Using the Breath to Control Eczema Itches

Using the Breath to Control Eczema Itches

One thing people with eczema actually do have a lot of control over when dealing with their rashes is their breath. Any time I’ve ever gone through a really stressful and overwhelming time, being aware of how I am breathing has been the most effective way for me to bring myself back down from anxiety and a scratch-filled rollercoaster. It grounds me back into my body in a way that allows me to make different choices and responses to the sensation of itchiness.

How focused breathing can help

Studying Holistic Health in San Francisco State University and having years of experience with Yoga, Tai Qi, and Qi Gong which all emphasized a very strong awareness of the breath and using intention to transform and redirect attention have been the building blocks of my ability to bounce back from eczema triggers. Below, I describe the process I go through that guides my reaction to itchiness in a way that prevents and lowers skin damage as much as possible. I hope that the description of this process is useful for you and will help you minimize the effects eczema has on your quality of life and quality of your skin.

The process of focused breathing

During the initial sensation of itchiness, I experience a heightened sense of anxiety which feels like the beginning of a rollercoaster; it is like the moment when you start to feel the cart that you’re in go up the incline for the first peak before you take your first gut-wrenching plunge. When I start experiencing the incline and the escalation to the edge of scratching, I take a moment to think about it and I ask myself why it is happening? This may take some time to develop enough awareness and objectiveness about in the moment, but with practice, over time it becomes second nature and an immediate response to feeling itchy.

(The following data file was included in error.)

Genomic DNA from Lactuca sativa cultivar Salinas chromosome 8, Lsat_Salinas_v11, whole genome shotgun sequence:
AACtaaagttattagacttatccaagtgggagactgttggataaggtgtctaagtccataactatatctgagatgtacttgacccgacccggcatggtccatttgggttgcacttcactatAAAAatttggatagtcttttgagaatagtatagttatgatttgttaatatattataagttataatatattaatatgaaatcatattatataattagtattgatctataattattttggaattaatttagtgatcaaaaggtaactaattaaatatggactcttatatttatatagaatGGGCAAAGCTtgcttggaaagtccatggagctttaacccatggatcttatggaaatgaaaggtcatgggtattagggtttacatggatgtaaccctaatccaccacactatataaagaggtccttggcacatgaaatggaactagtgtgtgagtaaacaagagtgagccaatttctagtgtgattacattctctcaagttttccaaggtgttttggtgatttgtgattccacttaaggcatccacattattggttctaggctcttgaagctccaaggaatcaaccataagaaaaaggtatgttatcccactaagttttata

A brief pause helps

Many times just thinking about what is making me feel itchy will take my mind off the edge enough to have me decide whether or not the reason is worth the damage. And most times it’s not, so that will be enough for me to not scratch. But if I still feeling like clawing at my skin, I will then take another deep breath in like before and continue to exhale out the sense of itchiness. So, instead of using my energy to scratch my skin I use my breath and exhalations to release the itchiness with the same kind of rhythm and pace that I would be stretching my skin with my nails.

Naps can help too

Finally as a last resort, I will lay on a comfortable surface (maybe a bed or a couch) on my belly with my arms on either side of my body and I will take a nap which naturally gets me to breathe in even more deeply as well as close my eyes and just relax for that moment. Sometimes the sense of itchiness is so overwhelming that I need to nap for at least a 30 minutes to regulate my breathing. Eventually, with my breathing being so deep and even, I find that the itchiness eventually just goes away on its own.

This article represents the opinions, thoughts, and experiences of the author; none of this content has been paid for by any advertiser. The AtopicDermatitis.net team does not recommend or endorse any products or treatments discussed herein. Learn more about how we maintain editorial integrity here.

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